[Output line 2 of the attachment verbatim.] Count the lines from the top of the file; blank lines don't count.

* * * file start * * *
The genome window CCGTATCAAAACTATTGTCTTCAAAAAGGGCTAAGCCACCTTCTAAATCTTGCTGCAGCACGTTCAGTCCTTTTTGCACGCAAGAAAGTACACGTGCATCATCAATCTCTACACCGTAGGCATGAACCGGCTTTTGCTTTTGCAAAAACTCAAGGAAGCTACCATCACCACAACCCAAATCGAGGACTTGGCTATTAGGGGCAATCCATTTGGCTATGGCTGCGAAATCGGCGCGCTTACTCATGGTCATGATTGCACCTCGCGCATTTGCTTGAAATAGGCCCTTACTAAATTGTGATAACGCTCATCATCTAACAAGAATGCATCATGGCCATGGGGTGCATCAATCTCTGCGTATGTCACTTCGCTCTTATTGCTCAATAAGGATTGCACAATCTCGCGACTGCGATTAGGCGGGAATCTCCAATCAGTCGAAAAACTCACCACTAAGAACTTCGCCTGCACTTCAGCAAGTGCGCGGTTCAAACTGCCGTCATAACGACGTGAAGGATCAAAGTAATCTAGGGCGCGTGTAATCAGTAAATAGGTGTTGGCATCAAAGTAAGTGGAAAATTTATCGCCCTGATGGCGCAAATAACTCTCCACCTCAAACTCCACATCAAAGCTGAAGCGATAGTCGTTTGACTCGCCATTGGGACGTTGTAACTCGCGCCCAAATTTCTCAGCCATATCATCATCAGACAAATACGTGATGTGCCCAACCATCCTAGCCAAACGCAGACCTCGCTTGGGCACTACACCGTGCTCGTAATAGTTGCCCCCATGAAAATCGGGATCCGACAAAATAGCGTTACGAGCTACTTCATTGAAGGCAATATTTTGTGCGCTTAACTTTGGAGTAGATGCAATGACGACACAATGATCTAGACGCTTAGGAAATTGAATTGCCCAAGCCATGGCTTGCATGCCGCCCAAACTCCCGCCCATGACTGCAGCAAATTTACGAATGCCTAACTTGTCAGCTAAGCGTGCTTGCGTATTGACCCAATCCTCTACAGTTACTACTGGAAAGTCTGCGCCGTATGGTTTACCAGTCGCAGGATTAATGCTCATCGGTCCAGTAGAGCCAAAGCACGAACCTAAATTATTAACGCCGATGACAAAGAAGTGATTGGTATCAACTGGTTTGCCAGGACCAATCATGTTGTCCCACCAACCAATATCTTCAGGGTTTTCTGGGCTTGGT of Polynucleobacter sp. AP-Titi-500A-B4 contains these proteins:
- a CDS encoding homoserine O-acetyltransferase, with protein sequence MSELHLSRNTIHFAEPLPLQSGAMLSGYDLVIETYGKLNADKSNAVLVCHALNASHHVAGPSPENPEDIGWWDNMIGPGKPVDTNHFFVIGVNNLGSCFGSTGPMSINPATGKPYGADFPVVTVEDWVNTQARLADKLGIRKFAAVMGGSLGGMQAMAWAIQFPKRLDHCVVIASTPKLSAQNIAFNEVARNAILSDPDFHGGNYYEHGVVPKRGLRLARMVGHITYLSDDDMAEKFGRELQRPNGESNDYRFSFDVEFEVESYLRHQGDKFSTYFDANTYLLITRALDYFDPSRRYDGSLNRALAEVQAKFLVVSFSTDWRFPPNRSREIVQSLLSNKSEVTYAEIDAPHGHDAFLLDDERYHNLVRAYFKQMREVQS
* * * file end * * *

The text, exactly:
- a CDS encoding homoserine O-acetyltransferase, with protein sequence MSELHLSRNTIHFAEPLPLQSGAMLSGYDLVIETYGKLNADKSNAVLVCHALNASHHVAGPSPENPEDIGWWDNMIGPGKPVDTNHFFVIGVNNLGSCFGSTGPMSINPATGKPYGADFPVVTVEDWVNTQARLADKLGIRKFAAVMGGSLGGMQAMAWAIQFPKRLDHCVVIASTPKLSAQNIAFNEVARNAILSDPDFHGGNYYEHGVVPKRGLRLARMVGHITYLSDDDMAEKFGRELQRPNGESNDYRFSFDVEFEVESYLRHQGDKFSTYFDANTYLLITRALDYFDPSRRYDGSLNRALAEVQAKFLVVSFSTDWRFPPNRSREIVQSLLSNKSEVTYAEIDAPHGHDAFLLDDERYHNLVRAYFKQMREVQS